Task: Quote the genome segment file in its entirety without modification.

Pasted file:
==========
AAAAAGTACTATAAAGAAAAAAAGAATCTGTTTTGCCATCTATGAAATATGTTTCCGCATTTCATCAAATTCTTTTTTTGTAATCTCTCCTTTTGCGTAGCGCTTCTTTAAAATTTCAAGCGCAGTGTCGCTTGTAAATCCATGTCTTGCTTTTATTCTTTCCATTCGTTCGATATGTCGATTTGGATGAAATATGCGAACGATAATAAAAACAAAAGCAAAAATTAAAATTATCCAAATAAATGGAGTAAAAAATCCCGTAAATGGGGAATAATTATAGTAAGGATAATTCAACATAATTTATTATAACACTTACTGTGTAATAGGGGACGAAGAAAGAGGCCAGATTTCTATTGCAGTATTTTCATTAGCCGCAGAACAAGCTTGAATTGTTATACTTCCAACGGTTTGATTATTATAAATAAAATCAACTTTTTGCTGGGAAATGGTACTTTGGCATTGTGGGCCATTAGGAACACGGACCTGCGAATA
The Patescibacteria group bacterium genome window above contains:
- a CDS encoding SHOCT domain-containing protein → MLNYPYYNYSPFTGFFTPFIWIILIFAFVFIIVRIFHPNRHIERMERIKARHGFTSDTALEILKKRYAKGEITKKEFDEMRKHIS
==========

AAAAAGTACTATAAAGAAAAAAAGAATCTGTTTTGCCATCTATGAAATATGTTTCCGCATTTCATCAAATTCTTTTTTTGTAATCTCTCCTTTTGCGTAGCGCTTCTTTAAAATTTCAAGCGCAGTGTCGCTTGTAAATCCATGTCTTGCTTTTATTCTTTCCATTCGTTCGATATGTCGATTTGGATGAAATATGCGAACGATAATAAAAACAAAAGCAAAAATTAAAATTATCCAAATAAATGGAGTAAAAAATCCCGTAAATGGGGAATAATTATAGTAAGGATAATTCAACATAATTTATTATAACACTTACTGTGTAATAGGGGACGAAGAAAGAGGCCAGATTTCTATTGCAGTATTTTCATTAGCCGCAGAACAAGCTTGAATTGTTATACTTCCAACGGTTTGATTATTATAAATAAAATCAACTTTTTGCTGGGAAATGGTACTTTGGCATTGTGGGCCATTAGGAACACGGACCTGCGAATA
The Patescibacteria group bacterium genome window above contains:
- a CDS encoding SHOCT domain-containing protein → MLNYPYYNYSPFTGFFTPFIWIILIFAFVFIIVRIFHPNRHIERMERIKARHGFTSDTALEILKKRYAKGEITKKEFDEMRKHIS